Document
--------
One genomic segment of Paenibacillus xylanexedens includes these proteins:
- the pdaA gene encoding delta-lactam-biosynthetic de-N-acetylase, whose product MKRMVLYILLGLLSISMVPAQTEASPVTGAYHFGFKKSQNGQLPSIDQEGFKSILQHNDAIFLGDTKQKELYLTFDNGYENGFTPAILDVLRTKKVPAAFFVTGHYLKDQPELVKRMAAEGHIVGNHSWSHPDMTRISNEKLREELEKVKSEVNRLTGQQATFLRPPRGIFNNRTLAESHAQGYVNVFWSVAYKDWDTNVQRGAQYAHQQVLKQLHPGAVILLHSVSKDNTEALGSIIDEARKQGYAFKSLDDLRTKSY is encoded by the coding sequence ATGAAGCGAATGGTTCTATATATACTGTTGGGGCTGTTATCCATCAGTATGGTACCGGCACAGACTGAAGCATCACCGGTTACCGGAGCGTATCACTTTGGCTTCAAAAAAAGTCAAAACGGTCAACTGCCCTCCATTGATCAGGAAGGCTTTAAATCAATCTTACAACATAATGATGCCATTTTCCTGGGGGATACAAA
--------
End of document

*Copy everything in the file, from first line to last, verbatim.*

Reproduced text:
One genomic segment of Paenibacillus xylanexedens includes these proteins:
- the pdaA gene encoding delta-lactam-biosynthetic de-N-acetylase, whose product MKRMVLYILLGLLSISMVPAQTEASPVTGAYHFGFKKSQNGQLPSIDQEGFKSILQHNDAIFLGDTKQKELYLTFDNGYENGFTPAILDVLRTKKVPAAFFVTGHYLKDQPELVKRMAAEGHIVGNHSWSHPDMTRISNEKLREELEKVKSEVNRLTGQQATFLRPPRGIFNNRTLAESHAQGYVNVFWSVAYKDWDTNVQRGAQYAHQQVLKQLHPGAVILLHSVSKDNTEALGSIIDEARKQGYAFKSLDDLRTKSY is encoded by the coding sequence ATGAAGCGAATGGTTCTATATATACTGTTGGGGCTGTTATCCATCAGTATGGTACCGGCACAGACTGAAGCATCACCGGTTACCGGAGCGTATCACTTTGGCTTCAAAAAAAGTCAAAACGGTCAACTGCCCTCCATTGATCAGGAAGGCTTTAAATCAATCTTACAACATAATGATGCCATTTTCCTGGGGGATACAAA